Toying With the Market's Good Sense

Cramer's tired of lousy bricks-and-mortar outfits getting on the Web and seeing their shares surge.
Author:
Publish date:

Oh, I get the picture. You are a sloppy retailer with stores that people dislike going into, with prices that are just OK and a tired format. I guess that means you are going to be a terrific e-tailer. I mean, isn't that the secret behind the success of all of the other great Web retailers -- crummy bricks-and-mortar execution?

Boy, am I getting sick of so-so retailers boosting their stocks by 25% by announcing a Web strategy. Today it is

Toys R Us

(TOY)

. Call me a skeptic, but there is more to running one of these Web businesses than you think.

The first thing you have to have is a sponsor that doesn't get hurt by what you are doing online. Toys R Us lives off of impulse buys once you are in the store. The Net kills that business.

The second thing you need is rigorous attention to detail; you can't make any mistakes. You must make the consumer love you for your ease and for your accessibility. Why should I think Toys R Us, which has about the worst touch I know of short of

Party City

(PCTYE)

, be acclaimed as a fine touch e-tailer?

Finally, you need to be first. I know that

eToys

does no more business than two Toys R Us stores -- thanks to an interview with Toys R Us on

CNBC

-- but I say, so what? How many books did

Amazon

(AMZN) - Get Report

sell in 1995? One thing we know about the Net is this first-mover thing is more important than just about anything, save the 40-yard dash.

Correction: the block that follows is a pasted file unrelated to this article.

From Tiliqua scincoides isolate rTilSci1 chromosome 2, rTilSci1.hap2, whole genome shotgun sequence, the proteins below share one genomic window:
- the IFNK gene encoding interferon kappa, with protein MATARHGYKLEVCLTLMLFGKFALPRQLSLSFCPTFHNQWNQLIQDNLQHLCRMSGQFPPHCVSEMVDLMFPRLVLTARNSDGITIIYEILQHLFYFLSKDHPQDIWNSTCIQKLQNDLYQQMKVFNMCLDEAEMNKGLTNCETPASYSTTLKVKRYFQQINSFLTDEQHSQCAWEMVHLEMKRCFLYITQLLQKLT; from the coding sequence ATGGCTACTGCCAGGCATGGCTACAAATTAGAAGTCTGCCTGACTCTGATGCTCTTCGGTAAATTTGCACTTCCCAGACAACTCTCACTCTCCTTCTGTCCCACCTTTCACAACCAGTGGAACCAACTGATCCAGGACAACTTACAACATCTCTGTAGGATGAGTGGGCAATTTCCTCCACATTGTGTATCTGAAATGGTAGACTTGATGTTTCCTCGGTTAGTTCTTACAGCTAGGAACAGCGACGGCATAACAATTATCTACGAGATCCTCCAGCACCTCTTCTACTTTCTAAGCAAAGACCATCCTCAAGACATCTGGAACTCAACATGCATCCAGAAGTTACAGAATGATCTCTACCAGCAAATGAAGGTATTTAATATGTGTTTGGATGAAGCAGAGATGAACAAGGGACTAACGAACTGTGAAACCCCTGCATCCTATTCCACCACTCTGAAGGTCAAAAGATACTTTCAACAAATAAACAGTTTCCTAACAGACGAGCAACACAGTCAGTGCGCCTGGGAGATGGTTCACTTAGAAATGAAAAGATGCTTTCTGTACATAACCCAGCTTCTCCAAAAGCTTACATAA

Does that mean Toys R Us shouldn't go up?? Of course not. Heck,

Global Marine

(GLM)

would go up if it announced a Web site in this market.

But it does mean that the sustainability of the move may be no more than we saw in

Trans World Music

(TWMC) - Get Report

or

Borders

(BGP)

-- and I like going to their stores!

James J. Cramer is manager of a hedge fund and co-founder of TheStreet.com. At time of publication, his fund had no positions in the stocks mentioned, although holdings can change at any time. Under no circumstances does the information in this column represent a recommendation to buy or sell stocks. Cramer's writings provide insights into the dynamics of money management and are not a solicitation for transactions. While he cannot provide investment advice or recommendations, he invites you to comment on his column at

letters@thestreet.com.